Diamonds of the West - Page 3

How modernist architecture of the mid-century impacted the look, openness and siting of California's big-league ballparks
Baseball
Baseball
Baseball
Three of the highly praised ballpark designs that originated from the Kansas City-based HOK Sport firm: Camden Yards in Baltimore (top), Oracle Park in San Francisco (middle), Petco Park in San Diego (above).

Two California stadiums that Smith is not alone in terming "the offspring of Camden" soon followed, and they are universally recognized among the country's elite 'retro' ballparks.

Once the 1950s answer to the Giants' need for a new home, Candlestick by century's end had aged from being the solution to being the problem. Once again, in the early 1990s, the Giants made plans to skip town (this time to Tampa/St. Petersburg) until being stabilized by new ownership that promised a privately built ballpark, which opened in 2000.

With better siting this time around, San Francisco Bay was transformed from an icy drawback to a beautiful and whimsical asset at what is now called Oracle Park. Including his admiration for McCovey Cove—where right field home runs sometimes swim—Goldberger tabs the charming red-brick structure in China Basin as "one of the best" in the sport and "surely one of the most gracefully integrated into an urban setting."

"Oracle Park, like [Denver's] Coors Field," he writes, "showed that under the right conditions, a 21st century ballpark could be as fully integrated into urban life as any early ballpark had been, and that the traditions of baseball had not been fully engulfed in the maw of suburbia."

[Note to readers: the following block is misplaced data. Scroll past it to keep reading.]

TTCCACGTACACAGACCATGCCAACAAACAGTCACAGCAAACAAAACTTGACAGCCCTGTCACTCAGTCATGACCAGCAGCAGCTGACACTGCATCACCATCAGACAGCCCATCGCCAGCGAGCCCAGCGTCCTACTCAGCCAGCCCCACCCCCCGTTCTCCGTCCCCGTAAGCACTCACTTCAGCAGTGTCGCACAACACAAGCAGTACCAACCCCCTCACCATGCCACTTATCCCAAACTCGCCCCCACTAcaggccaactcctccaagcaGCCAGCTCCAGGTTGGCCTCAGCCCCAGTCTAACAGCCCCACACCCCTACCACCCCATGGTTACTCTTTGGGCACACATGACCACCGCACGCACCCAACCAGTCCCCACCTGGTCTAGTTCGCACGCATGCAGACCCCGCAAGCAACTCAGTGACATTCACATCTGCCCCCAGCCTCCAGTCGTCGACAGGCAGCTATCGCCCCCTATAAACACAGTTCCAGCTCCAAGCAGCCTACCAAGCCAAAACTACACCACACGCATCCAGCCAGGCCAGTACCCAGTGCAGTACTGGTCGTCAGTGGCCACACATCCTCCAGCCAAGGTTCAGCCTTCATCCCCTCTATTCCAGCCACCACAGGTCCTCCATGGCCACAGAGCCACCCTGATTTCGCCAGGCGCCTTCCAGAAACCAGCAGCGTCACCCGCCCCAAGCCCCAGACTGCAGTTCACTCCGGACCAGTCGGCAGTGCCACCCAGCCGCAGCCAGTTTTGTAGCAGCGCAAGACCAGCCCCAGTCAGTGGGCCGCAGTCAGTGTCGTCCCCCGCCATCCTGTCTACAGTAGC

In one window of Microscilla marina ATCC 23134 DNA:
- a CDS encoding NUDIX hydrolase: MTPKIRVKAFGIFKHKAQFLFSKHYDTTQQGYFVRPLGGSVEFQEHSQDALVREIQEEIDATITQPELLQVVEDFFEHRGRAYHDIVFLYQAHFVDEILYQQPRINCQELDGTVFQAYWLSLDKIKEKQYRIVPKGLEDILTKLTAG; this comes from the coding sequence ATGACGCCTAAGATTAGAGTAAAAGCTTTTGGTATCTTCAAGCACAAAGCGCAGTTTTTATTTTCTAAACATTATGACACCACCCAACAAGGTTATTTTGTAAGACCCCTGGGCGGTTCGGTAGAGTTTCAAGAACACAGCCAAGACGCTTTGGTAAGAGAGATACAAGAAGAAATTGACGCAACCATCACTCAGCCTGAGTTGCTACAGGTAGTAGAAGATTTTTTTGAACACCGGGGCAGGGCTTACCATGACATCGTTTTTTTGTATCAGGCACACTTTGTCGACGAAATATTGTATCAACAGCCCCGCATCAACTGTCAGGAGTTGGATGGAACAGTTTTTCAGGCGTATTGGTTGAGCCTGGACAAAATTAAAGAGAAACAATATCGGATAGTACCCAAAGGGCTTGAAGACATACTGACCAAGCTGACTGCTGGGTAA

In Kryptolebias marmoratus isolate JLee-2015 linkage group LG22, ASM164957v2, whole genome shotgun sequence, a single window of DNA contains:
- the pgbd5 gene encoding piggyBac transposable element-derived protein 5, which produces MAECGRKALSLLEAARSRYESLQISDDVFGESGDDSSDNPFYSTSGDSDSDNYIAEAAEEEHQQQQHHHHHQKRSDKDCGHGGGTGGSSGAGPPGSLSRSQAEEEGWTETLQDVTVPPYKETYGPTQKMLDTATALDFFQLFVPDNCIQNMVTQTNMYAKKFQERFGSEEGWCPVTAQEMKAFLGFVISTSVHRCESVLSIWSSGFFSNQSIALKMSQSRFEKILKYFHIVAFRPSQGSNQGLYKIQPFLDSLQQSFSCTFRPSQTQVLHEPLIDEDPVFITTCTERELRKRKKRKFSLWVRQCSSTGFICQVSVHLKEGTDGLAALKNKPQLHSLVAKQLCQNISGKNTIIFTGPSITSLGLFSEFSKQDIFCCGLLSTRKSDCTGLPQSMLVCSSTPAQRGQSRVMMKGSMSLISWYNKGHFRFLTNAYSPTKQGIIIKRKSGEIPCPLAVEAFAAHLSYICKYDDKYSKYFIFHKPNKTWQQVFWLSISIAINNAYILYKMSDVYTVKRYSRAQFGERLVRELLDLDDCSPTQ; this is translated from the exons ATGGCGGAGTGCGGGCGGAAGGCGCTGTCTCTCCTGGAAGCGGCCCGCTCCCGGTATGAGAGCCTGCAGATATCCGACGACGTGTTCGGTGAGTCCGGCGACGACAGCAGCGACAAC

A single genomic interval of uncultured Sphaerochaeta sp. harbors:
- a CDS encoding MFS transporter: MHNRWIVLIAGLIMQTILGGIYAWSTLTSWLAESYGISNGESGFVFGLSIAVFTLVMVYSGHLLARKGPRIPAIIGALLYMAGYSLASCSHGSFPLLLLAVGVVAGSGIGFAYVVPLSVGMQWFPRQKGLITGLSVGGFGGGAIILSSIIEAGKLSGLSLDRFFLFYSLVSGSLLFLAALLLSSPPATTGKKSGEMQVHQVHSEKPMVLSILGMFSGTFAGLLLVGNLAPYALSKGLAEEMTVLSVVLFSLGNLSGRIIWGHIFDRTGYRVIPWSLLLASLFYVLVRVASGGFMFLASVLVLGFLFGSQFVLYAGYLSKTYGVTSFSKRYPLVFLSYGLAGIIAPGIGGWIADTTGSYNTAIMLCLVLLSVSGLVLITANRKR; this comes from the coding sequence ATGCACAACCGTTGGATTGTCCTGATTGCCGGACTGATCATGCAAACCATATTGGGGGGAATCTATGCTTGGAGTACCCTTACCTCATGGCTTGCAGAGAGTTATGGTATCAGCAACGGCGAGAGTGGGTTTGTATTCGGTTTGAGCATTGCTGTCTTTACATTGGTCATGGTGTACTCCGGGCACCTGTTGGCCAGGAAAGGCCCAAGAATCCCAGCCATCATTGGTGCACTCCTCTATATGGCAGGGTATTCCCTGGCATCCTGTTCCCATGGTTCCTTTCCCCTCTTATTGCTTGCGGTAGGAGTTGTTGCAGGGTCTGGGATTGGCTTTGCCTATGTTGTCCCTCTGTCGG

Baseball
New York architectural critic Paul Goldberger takes a swing at baseball park architecture in his new book, Ballpark.
 

Like the Giants, the Padres enlisted HOK Sport to design their new stadium, Petco Park. And in the manner of parks in Baltimore and Denver, whose design incorporated existing buildings, the team of HOK and Albuquerque architect Antoine Predock built a superb 'retro' ballpark attached to an old Western Metal Supply warehouse on the south edge of San Diego's prime entertainment neighborhood.

"They were trying to take the relative success of the Gaslamp Quarter and extend it," Bangham comments. Admiring the sandstone-lined terraces and public park that descends into the ballpark, he added, "Petco is great because it's very Californian."

Oakland will be hoping to extend the state's ballpark winning streak in the coming years, if it builds the proposed field at Howard Terminal near Jack London Square. A preliminary design by the Bjarke Ingels Group also includes an 'elevated park' sloping down into the outfield and providing that critical inside-outside element of modernist architecture.

That's important, because that's how we do baseball here in the Golden State.

 

Photography: Jon SooHoo, Thomas Hawk, Wally Gobetz, Travis Wise, James Vaughan; and courtesy Los Angeles Dodgers, San Francisco Giants, Smart Destinations, Joycie Fickett collection, Rico Tee Archive